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Neurology. 2018 Sep 18;91(12):e1135-e1151. doi: 10.1212/WNL.0000000000006198. Epub 2018 Aug 22.

Patient experience with patient-reported outcome measures in neurologic practice.

Author information

1
From the Departments of Quantitative Health Sciences (B.L.) and Clinical Transformation (B.U.), Epilepsy Center (J.F.B.), and Cerebrovascular Center (I.L.K.), Cleveland Clinic, OH. LapinB@ccf.org.
2
From the Departments of Quantitative Health Sciences (B.L.) and Clinical Transformation (B.U.), Epilepsy Center (J.F.B.), and Cerebrovascular Center (I.L.K.), Cleveland Clinic, OH.

Abstract

OBJECTIVE:

To quantify the neurologic patient experience with patient-reported outcome measures (PROMs) and identify factors associated with a positive PROMs experience.

METHODS:

This retrospective study included all patients seen in 6 neurologic clinics who completed patient experience questions at least once between October 2015 and September 2016. Questions assessed overall satisfaction with PROMs, as well as 4 facets of the PROM experience: usefulness of questions, ease of understanding, effect on communication with provider, and effect on control of their own care. Clinic and patient characteristics were summarized across questions and predictors of response were identified using multivariable proportional odds models.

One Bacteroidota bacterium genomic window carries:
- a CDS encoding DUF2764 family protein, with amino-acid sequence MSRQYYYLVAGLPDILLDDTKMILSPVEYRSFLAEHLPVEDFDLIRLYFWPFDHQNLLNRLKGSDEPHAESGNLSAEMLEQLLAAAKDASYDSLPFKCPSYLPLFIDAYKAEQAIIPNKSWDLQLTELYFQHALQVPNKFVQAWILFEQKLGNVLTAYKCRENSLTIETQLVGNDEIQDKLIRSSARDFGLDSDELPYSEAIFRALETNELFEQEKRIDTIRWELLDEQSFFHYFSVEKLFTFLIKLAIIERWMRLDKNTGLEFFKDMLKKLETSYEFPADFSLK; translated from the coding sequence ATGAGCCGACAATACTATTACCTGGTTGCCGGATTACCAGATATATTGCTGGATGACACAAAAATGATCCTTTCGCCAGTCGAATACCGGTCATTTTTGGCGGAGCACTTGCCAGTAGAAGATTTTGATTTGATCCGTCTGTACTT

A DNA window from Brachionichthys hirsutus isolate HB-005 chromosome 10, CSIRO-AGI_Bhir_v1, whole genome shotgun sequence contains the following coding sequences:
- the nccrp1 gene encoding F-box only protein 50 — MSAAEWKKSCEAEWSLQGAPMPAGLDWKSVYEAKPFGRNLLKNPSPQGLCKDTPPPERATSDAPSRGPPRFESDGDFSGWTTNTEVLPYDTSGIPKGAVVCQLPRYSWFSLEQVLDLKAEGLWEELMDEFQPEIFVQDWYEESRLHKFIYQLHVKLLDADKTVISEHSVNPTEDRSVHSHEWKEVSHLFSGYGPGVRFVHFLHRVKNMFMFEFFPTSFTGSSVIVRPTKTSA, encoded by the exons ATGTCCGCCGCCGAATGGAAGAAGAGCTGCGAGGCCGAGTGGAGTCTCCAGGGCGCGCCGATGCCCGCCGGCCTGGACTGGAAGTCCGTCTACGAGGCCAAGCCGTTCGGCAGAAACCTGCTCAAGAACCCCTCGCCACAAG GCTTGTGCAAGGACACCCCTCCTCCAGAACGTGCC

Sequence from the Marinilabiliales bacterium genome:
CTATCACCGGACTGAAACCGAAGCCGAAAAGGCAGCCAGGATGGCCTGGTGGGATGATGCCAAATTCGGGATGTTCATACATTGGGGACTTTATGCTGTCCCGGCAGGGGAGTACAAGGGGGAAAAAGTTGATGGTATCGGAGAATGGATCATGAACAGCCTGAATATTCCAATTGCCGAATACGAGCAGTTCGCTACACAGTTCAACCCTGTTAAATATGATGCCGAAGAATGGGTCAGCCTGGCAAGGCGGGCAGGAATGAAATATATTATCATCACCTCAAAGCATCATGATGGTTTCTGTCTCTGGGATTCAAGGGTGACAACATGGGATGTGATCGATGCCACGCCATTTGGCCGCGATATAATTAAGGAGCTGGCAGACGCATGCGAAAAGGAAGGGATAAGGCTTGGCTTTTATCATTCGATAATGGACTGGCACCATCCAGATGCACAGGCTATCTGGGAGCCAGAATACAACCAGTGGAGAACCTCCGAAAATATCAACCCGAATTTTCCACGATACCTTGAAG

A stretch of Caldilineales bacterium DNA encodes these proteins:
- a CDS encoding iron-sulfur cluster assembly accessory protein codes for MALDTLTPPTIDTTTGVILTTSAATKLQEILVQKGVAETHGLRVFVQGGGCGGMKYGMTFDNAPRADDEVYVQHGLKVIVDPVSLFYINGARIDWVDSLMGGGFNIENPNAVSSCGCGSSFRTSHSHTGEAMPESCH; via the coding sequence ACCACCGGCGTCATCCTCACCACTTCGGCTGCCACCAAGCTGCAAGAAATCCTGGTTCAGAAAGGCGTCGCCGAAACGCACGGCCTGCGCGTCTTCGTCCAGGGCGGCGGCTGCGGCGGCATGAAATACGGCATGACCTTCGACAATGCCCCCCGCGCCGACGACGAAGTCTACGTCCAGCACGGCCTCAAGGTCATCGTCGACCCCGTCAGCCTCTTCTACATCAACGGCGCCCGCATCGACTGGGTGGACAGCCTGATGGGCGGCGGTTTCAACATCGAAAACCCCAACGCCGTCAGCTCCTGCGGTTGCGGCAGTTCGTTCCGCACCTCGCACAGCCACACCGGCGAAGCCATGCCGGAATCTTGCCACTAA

RESULTS:

A total of 16,157 patients answered generic and condition-specific PROMs, as well as questions on their experience with completing PROMs. The majority of patients agreed/strongly agreed questions were easy to understand (96%), useful (83%), and improved communication (78%) and control (71%). After adjustment for other factors, being younger, black, or depressed, or having lower household income, were independent predictors of high satisfaction with PROMs. Patients who indicated the system improved communication and control of care were more often male, black, and lower income. Variability in responses was shown by clinic.

CONCLUSION:

Given the growing importance of patient satisfaction in health care, the patient experience with PROMs is a critical component of their successful implementation and utilization. Findings from this study support the feasibility of collecting PROMs in neurologic practice and the potential as a tool to optimize patient-centered neurologic care.

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